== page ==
Shortchanged payments to state and local pension plans over a period of time have resulted in $1.3 trillion of unfunded liabilities, according to an article by Bloomberg News. Among the states cited in the widening gap between resources and obligations are Kansas, Michigan, New Jersey, New York, Kentucky, Illinois and Maryland.
"When you put off payments you should be making, you're just shoving it forward and making it difficult for future budgets," said Tom Aaron, who tracks public pensions as an assistant vice president of Moody's Investors Service in Chicago. Skipping payments only raises the cost down the road, especially on retirement pledges that were made decades ago.
States and localities are straining to catch up with a moving target. Their required contributions more than tripled to $93.7 billion in 2013 from $27.7 billion in 2001, according to National Association of State Retirement Administrators data encompassing 80% of U.S. public pension assets. The plans were 79% financed on average as of 2012, down from about 100% in 2001.
Adequate funding is the key to writing retirement checks and when you don't have a budget stream going to pensions anymore, it's hard to get it back, according to Keith Brainard, who directs research in Georgetown,Texas, for the retirement administrators group. Data compiled by Bloomberg notes that Illinois and Kentucky, which have shortchanged required contributions, have the worst-funded state pensions.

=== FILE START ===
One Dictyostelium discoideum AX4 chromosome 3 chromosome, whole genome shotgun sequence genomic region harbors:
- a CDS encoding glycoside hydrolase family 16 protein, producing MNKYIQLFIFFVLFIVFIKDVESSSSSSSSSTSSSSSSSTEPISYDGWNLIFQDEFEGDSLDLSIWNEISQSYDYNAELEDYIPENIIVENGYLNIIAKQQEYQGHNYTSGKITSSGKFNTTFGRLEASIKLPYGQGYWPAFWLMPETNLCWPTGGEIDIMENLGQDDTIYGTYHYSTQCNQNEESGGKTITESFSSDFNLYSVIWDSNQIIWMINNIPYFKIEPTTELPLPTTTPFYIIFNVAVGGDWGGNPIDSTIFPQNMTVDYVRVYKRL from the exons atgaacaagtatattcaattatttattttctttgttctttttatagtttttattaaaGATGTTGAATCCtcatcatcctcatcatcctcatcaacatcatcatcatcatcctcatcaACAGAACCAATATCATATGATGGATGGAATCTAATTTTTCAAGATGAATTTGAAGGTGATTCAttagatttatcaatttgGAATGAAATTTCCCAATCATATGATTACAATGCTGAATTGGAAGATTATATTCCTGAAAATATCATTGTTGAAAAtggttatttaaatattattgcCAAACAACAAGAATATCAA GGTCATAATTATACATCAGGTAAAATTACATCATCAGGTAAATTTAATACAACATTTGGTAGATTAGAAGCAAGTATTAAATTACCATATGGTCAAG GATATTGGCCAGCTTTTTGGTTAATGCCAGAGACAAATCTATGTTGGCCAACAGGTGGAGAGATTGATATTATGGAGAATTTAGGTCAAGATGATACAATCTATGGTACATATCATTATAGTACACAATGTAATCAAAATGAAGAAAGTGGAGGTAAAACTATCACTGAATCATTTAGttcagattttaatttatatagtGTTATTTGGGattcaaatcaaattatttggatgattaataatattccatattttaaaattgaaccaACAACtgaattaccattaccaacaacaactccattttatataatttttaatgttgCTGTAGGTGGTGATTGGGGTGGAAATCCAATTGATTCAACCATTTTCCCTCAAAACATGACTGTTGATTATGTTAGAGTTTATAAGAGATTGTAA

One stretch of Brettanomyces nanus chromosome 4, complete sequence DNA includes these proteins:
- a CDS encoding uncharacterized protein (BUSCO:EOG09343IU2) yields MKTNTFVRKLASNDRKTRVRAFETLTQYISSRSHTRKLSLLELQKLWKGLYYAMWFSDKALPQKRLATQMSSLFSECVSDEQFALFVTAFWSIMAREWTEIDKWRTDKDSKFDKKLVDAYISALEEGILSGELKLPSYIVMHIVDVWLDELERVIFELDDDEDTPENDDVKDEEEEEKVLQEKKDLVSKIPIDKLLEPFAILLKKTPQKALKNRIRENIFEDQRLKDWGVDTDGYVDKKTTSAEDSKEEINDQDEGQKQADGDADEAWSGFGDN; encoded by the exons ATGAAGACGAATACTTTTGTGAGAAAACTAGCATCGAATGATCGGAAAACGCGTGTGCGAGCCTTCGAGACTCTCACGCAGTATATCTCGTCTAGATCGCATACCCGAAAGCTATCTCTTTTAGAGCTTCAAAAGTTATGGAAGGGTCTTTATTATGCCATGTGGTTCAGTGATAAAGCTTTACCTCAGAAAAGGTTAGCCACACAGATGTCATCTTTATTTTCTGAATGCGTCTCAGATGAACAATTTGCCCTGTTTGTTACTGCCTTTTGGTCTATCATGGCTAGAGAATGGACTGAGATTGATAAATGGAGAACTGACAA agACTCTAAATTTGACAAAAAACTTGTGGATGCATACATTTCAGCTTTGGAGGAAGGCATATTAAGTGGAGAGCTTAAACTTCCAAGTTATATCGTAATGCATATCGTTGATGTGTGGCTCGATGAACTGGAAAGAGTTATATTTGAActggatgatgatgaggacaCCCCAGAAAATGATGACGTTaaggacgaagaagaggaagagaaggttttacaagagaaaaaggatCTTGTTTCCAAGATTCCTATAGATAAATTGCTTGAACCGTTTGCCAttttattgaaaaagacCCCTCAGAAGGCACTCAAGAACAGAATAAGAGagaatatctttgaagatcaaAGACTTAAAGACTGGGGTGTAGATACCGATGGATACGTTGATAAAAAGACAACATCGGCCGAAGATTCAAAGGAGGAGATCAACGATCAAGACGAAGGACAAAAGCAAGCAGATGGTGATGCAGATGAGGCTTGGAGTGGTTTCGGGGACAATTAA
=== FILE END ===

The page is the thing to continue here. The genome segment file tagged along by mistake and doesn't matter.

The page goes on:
New Jersey Gov. Chris Christie in February proposed a budget for the year beginning in July that contributes a record $1.3 billion to the retirement system, but that's less than the $3.1 billion the state was scheduled to pay as Christie seeks to cut costs — and legislative analysts forecast a deficit of as much as $7.35 billion.
Kansas Gov. Sam Brownback has proposed shortchanging contributions by $58 million to fill a $280 million budget hole created by tax cuts he championed. He persuaded lawmakers to approve a $1 billion bond sale to make up for part of the underfunding.
New York has a system for rolling payments into future years, and in Michigan the governor has pushed to postpone contributions for teacher pensions.
Officials in Maryland, with top credit grades from Standard & Poor's and Moody's, canceled part of promised payments designed to help the state catch up, partly because rising stocks boosted returns. That state had about two-thirds of assets to cover projected liabilities as of June 30.
Bailey Childers, executive director of the Washington-based National Public Pension Coalition, which advocates for public pensions, summed it up this way: "Public employees stand to lose their pensions and retirement security if they're not funded."